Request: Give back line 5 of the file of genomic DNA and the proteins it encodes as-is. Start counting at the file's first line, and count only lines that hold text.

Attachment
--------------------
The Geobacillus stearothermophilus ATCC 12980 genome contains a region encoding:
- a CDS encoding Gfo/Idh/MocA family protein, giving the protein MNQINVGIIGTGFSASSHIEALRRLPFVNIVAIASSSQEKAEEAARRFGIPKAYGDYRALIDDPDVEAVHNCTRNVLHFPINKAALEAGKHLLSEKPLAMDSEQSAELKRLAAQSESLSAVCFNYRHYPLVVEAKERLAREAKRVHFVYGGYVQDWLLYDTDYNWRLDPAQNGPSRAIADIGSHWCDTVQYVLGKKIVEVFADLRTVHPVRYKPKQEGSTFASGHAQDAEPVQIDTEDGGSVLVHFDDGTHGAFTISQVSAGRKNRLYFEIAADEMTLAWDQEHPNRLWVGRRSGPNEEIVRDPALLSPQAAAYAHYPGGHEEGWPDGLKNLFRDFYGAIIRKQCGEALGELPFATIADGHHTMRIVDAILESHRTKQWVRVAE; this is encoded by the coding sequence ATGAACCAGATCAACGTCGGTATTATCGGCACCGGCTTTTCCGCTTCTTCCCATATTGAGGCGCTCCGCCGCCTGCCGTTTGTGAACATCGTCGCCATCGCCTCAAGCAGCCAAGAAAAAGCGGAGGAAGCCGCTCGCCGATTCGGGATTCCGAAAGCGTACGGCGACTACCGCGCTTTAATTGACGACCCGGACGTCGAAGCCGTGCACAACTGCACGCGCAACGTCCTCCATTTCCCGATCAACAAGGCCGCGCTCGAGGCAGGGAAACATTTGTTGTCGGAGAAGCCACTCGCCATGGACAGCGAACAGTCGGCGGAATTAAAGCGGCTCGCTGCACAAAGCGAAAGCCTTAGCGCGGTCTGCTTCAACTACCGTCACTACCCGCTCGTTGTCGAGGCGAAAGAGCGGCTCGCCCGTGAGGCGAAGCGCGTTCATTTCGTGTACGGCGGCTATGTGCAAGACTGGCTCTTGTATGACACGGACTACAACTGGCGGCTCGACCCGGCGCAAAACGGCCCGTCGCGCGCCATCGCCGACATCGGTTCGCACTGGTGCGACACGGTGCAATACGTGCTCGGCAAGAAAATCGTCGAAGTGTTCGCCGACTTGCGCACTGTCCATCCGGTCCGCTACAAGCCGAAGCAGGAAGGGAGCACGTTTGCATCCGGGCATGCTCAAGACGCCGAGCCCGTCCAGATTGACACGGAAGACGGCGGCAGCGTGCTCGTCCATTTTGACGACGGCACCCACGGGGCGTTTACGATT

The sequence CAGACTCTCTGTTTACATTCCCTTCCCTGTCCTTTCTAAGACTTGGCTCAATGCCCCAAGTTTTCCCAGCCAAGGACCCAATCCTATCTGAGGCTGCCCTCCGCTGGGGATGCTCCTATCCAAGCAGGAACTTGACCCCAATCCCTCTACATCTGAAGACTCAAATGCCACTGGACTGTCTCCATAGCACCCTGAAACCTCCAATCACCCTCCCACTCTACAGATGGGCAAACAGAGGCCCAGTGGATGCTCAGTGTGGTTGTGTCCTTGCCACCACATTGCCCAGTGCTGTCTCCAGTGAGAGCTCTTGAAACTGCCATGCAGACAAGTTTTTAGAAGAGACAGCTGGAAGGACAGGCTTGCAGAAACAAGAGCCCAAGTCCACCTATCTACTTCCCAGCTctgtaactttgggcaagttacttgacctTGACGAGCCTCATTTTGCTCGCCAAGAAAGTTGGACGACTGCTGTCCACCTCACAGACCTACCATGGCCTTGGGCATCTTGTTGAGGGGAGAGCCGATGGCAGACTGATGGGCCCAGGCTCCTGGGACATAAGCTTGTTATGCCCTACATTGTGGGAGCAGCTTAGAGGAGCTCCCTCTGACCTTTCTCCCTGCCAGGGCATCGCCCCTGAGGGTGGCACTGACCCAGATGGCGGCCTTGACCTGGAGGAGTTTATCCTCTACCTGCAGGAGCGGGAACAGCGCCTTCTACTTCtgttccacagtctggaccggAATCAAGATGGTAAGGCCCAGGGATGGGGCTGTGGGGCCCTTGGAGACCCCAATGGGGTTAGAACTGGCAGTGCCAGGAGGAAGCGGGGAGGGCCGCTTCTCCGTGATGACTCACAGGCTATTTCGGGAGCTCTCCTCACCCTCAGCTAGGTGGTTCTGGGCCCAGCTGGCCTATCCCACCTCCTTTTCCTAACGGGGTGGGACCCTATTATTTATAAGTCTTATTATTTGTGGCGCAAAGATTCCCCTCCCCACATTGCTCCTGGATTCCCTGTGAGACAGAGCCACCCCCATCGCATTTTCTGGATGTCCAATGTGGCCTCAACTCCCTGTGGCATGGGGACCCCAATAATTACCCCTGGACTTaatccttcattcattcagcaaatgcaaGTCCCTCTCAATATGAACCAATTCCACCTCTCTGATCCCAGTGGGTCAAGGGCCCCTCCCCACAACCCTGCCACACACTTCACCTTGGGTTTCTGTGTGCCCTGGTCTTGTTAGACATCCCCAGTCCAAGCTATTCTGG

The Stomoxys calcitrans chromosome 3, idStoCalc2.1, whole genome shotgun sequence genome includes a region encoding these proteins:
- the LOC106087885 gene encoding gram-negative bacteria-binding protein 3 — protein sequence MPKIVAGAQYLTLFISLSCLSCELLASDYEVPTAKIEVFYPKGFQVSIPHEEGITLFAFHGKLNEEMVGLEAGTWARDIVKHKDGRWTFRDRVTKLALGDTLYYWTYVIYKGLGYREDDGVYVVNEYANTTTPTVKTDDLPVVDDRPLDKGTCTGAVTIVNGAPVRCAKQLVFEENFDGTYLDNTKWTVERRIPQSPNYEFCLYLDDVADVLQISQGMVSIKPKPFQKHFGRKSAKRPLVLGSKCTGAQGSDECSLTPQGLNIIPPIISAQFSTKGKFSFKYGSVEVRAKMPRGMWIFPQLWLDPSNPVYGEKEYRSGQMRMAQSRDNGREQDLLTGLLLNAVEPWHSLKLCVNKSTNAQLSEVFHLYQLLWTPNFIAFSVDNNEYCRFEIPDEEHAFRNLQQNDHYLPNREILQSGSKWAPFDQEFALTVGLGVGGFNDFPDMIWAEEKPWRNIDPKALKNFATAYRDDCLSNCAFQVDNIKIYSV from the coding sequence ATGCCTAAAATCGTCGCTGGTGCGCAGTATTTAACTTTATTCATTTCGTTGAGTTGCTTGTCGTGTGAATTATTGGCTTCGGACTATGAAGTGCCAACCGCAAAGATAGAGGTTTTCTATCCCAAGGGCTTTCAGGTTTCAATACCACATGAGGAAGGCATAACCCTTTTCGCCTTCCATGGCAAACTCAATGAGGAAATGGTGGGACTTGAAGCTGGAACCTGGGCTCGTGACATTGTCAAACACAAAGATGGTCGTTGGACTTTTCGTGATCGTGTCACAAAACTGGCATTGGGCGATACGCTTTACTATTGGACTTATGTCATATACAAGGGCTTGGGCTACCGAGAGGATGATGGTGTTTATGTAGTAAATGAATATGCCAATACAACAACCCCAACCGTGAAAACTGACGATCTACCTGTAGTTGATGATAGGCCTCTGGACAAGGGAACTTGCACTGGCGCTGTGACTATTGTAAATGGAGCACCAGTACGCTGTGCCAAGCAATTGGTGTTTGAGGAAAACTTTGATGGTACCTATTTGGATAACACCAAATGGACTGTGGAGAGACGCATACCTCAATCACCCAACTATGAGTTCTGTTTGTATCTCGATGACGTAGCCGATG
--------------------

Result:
- the LOC106087885 gene encoding gram-negative bacteria-binding protein 3 — protein sequence MPKIVAGAQYLTLFISLSCLSCELLASDYEVPTAKIEVFYPKGFQVSIPHEEGITLFAFHGKLNEEMVGLEAGTWARDIVKHKDGRWTFRDRVTKLALGDTLYYWTYVIYKGLGYREDDGVYVVNEYANTTTPTVKTDDLPVVDDRPLDKGTCTGAVTIVNGAPVRCAKQLVFEENFDGTYLDNTKWTVERRIPQSPNYEFCLYLDDVADVLQISQGMVSIKPKPFQKHFGRKSAKRPLVLGSKCTGAQGSDECSLTPQGLNIIPPIISAQFSTKGKFSFKYGSVEVRAKMPRGMWIFPQLWLDPSNPVYGEKEYRSGQMRMAQSRDNGREQDLLTGLLLNAVEPWHSLKLCVNKSTNAQLSEVFHLYQLLWTPNFIAFSVDNNEYCRFEIPDEEHAFRNLQQNDHYLPNREILQSGSKWAPFDQEFALTVGLGVGGFNDFPDMIWAEEKPWRNIDPKALKNFATAYRDDCLSNCAFQVDNIKIYSV from the coding sequence ATGCCTAAAATCGTCGCTGGTGCGCAGTATTTAACTTTATTCATTTCGTTGAGTTGCTTGTCGTGTGAATTATTGGCTTCGGACTATGAAGTGCCAACCGCAAAGATAGAGGTTTTCTATCCCAAGGGCTTTCAGGTTTCAATACCACATGAGGAAGGCATAACCCTTTTCGCCTTCCATGGCAAACTCAATGAGGAAATGGTGGGACTTGAAGCTGGAACCTGGGCTCGTGACATTGTCAAACACAAAGATGGTCGTTGGACTTTTCGTGATCGTGTCACAAAACTGGCATTGGGCGATACGCTTTACTATTGGACTTATGTCATATACAAGGGCTTGGGCTACCGAGAGGATGATGGTGTTTATGTAGTAAATGAATATGCCAATACAACAACCCCAACCGTGAAAACTGACGATCTACCTGTAGTTGATGATAGGCCTCTGGACAAGGGAACTTGCACTGGCGCTGTGACTATTGTAAATGGAGCACCAGTACGCTGTGCCAAGCAATTGGTGTTTGAGGAAAACTTTGATGGTACCTATTTGGATAACACCAAATGGACTGTGGAGAGACGCATACCTCAATCACCCAACTATGAGTTCTGTTTGTATCTCGATGACGTAGCCGATG